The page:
Although I play double reeds, my knowledge of the various brands of oboe and bassoon makers is quite limited. I know Yamaha, Fox, MCW, Selmer, Buffet and Loree make good professional oboes, with the favorite being Loree. Fox, Puchner, and Heckel make very good bassoons. These instruments can be quite expensive, though, especially bassoons. If you are a good enough bassoon player to contemplate buying a $20K Heckel, your discernment in bassoon quality is well above the scope of this article. My suggestion is to play whatever student instrument you have, or whatever instrument you are borrowing from your school, as long as possible so you can save enough money to buy a really nice instrument.


A word about mouthpieces: because each manufacturer has their own numbering system for the size of the facing, it is necessary to have a facing comparison chart, such as the one Woodwind and Brasswind publish in their quarterly catalogs. I would never recommend a mouthpiece with a baffle unless your are playing jazz, and even then I would stay away unless you know exactly what you’re looking for and are prepared to deal with many discrepancies in pitch. Also remember that a mouthpiece with a wider facing will require a softer reed, and vice versa.

The aspiring professional saxophonist will probably want at least two mouthpieces for each horn – one for jazz, and one for classical music. The classical mouthpiece of choice for soprano and alto is a Selmer S80, C* facing. For classical tenor and baritone, the Selmer S90, 190 facing works even better. A similar-feeling mouthpiece which responds better but is a bit brighter is the Eugene Rousseau New Classic series. I would look at an NC4 facing for soprano or alto, and an NC5 facing for tenor and baritone. A newer mouthpiece many classical players are switching to is the Optimum made by Vandoren.
Jazz mouthpieces are more varied from player to player, but there are still some “standard” mouthpieces that sound good in most situations. For alto sax, a rubber Meyer mouthpiece in either a 5M, 6M, or 7M facing has proven to work well for many players in many styles. For tenor, the metal Otto Link, 6* facing is currently the mouthpiece of choice. For baritone, a rubber or metal Berg Larsen 115 or 120 facing works great.

The clarinetists’ choice of mouthpiece has traditionally been more limited. I recommend that the student should limit himself to the more classical mouthpieces, even if he intends to play jazz. I have personally never been a fan of the bright, nasal “jazz clarinet” sound. Players such as Benny Goodman, Eddie Daniels, and Bob Mintzer have demonstrated that it is possible to play stylistically appropriate jazz and project in a large ensemble without sacrificing most of their overtones and richness of timbre, as jazz mouthpieces sometimes do. The first mouthpiece brand to look into would be Vandoren, with the B45 and B46 being the most popular. This is the runaway favorite for Soprano clarinet (B44 for Eb clarinet). Many other brands make good models today, such as Bay, Morgan, San Francisco, Selmer, and Pyne. These brands should still be compared to the Vandoren, however – that being the industry standard – to make sure that tone, flexibility, and intonation are all “up to snuff.” Also, if you can find an old Kaspar mouthpiece, look into buying one. Selmer C* mouthpieces are the favorite for alto, bass and contrabass clarinets, with Vandoren and Bay running a close second and third.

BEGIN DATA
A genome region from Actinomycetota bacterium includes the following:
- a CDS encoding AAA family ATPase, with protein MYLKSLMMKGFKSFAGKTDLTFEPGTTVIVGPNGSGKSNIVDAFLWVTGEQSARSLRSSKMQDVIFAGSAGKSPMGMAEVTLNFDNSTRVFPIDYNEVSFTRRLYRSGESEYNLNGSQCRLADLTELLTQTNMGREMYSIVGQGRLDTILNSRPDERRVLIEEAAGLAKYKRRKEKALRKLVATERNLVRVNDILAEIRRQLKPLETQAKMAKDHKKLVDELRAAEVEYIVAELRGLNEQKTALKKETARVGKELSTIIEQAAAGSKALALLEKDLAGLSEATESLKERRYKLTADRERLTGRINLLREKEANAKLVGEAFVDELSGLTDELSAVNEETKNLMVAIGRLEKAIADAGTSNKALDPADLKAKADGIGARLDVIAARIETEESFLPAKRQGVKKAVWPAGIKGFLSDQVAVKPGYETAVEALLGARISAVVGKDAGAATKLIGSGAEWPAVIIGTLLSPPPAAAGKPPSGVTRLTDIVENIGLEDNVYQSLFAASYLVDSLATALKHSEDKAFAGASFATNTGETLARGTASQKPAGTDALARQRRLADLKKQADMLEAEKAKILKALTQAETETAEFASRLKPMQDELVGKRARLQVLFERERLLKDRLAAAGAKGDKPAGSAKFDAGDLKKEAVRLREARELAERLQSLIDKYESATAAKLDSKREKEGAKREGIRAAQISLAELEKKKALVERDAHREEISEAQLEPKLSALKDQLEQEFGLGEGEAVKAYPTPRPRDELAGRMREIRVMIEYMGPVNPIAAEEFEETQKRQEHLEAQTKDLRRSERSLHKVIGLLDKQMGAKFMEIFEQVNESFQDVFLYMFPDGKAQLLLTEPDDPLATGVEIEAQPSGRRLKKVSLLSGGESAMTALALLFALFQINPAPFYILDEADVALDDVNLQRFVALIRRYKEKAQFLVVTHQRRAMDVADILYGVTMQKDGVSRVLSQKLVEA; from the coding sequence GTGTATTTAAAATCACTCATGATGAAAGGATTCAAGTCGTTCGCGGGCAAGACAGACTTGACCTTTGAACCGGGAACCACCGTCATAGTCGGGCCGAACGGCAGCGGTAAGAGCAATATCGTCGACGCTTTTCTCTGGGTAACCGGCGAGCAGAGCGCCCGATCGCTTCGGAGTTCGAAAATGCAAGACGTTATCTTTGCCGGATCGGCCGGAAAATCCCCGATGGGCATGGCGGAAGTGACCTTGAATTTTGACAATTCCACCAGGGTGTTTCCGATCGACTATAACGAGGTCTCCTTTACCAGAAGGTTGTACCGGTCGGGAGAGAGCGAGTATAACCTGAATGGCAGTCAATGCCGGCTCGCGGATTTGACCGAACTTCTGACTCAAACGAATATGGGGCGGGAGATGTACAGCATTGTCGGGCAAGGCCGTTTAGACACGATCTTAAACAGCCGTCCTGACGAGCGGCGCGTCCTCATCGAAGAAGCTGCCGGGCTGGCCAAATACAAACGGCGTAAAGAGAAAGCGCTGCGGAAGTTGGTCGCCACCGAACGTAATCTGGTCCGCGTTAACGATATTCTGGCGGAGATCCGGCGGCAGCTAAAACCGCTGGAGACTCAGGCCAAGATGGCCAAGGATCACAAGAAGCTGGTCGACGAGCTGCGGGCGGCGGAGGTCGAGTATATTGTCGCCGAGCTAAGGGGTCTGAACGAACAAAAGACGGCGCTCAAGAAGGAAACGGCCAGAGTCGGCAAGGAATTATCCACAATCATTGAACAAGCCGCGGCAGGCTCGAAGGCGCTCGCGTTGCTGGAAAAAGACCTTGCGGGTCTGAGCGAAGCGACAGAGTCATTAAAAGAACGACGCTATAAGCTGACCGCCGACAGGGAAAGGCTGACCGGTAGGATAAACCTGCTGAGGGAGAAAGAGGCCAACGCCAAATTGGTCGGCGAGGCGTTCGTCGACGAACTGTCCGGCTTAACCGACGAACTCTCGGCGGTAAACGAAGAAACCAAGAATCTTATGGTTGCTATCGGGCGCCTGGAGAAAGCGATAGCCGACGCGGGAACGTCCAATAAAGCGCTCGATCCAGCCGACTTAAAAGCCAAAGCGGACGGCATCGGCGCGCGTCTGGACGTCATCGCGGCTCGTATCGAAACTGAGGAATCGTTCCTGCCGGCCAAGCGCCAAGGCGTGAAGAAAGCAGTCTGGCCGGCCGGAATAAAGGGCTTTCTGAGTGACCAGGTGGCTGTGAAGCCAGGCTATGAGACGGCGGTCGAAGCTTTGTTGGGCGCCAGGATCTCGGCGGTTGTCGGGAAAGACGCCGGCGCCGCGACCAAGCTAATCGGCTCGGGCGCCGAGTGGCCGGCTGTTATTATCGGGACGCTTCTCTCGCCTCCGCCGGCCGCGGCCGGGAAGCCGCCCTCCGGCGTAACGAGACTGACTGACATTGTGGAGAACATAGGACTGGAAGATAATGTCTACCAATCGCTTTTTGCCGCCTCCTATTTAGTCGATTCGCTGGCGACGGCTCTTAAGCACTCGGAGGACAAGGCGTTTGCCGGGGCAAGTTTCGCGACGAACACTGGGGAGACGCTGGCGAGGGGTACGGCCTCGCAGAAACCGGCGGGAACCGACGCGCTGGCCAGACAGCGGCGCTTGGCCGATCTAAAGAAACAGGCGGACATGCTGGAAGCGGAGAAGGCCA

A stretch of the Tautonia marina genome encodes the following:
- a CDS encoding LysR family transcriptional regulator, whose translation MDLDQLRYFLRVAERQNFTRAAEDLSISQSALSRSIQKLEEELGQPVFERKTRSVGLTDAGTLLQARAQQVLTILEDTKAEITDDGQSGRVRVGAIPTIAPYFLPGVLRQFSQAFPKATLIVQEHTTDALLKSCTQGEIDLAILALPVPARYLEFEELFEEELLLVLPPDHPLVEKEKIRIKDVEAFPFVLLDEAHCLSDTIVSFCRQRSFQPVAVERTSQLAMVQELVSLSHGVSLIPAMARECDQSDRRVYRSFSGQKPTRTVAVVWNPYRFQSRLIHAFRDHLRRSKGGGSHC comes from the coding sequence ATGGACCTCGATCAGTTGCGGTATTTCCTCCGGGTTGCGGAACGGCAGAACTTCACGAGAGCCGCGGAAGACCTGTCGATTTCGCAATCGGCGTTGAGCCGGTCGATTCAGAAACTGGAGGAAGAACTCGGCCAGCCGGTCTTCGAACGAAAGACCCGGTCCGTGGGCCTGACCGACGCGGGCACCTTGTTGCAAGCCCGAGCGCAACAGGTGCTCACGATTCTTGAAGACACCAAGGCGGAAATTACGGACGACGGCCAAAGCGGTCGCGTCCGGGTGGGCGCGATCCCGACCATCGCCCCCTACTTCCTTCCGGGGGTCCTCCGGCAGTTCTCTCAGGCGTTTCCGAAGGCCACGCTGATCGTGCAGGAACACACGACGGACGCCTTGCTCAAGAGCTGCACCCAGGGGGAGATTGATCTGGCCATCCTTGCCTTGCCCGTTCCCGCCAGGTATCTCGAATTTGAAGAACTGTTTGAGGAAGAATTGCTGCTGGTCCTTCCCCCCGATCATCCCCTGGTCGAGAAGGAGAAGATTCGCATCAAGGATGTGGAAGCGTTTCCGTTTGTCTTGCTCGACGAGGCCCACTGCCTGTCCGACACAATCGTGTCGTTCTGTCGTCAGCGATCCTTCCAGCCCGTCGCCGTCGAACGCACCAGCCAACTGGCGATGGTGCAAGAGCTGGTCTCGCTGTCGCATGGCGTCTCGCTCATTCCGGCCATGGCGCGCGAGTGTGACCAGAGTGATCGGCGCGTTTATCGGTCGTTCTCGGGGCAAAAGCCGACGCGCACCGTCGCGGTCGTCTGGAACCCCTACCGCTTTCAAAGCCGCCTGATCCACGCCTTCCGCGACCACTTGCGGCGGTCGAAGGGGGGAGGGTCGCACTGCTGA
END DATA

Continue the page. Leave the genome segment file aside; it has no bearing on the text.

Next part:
There is less variance in reeds than in mouthpieces, simply because a reed needs to be a certain shape in order to work properly. Therefore, characteristics to search for in reeds are consistency in cane and consistency in strength. The most popular reeds for both clarinet and saxophone are those made by Vandoren. For Bb or A clarinet, try the V12 (silver box) Vandorens. Generally, for all the mouthpieces mentioned above, reeds in strength of 3 to 3 1/2 should suffice (maybe increasing to a strength 4 for bari sax or bass clarinet). Rico now makes an actual jazz reed which I find to be very responsive and warm on both alto and tenor saxophone. I have also used and liked Hemke reeds for classical saxophone, Alexander reeds for jazz saxophone, and Gonzalez reeds for both saxophone and clarinet. I recommend experimenting with many different brands of reeds to find what you like best, because it is a very personal choice. With double reed players, it’s an even more personal choice, since you will be making yours from scratch. Because there is no mouthpiece, the quality of the cane and precision of the cut is that much more important. With any reed instrument, your body will be in more intimate contact with the reed than with any other part of the instrument. It’s also fun, because experimenting with reeds is a good deal cheaper than experimenting with mouthpieces or horns. Because the reed is the part of the instrument that actually vibrates and thus produces the sound, reed selection is crucial. This will be dealt with in greater detail in another article.


I have never known a ligature to have more than a very subtle effect on my sound. However, since I also know that the majority of saxophonists and clarinetists disagree with that statement, I would recommend getting a second opinion from a few other players. What I do notice is that more reeds seem to respond better to better ligatures. Thus, by getting a more expensive ligature, the student is increasing the percentage of usable reeds, actually saving himself money in the long run. The ligatures I recommend for all sizes of clarinet and saxophone are those made by Bay, Winslow, or the Optimum made by Vandoren.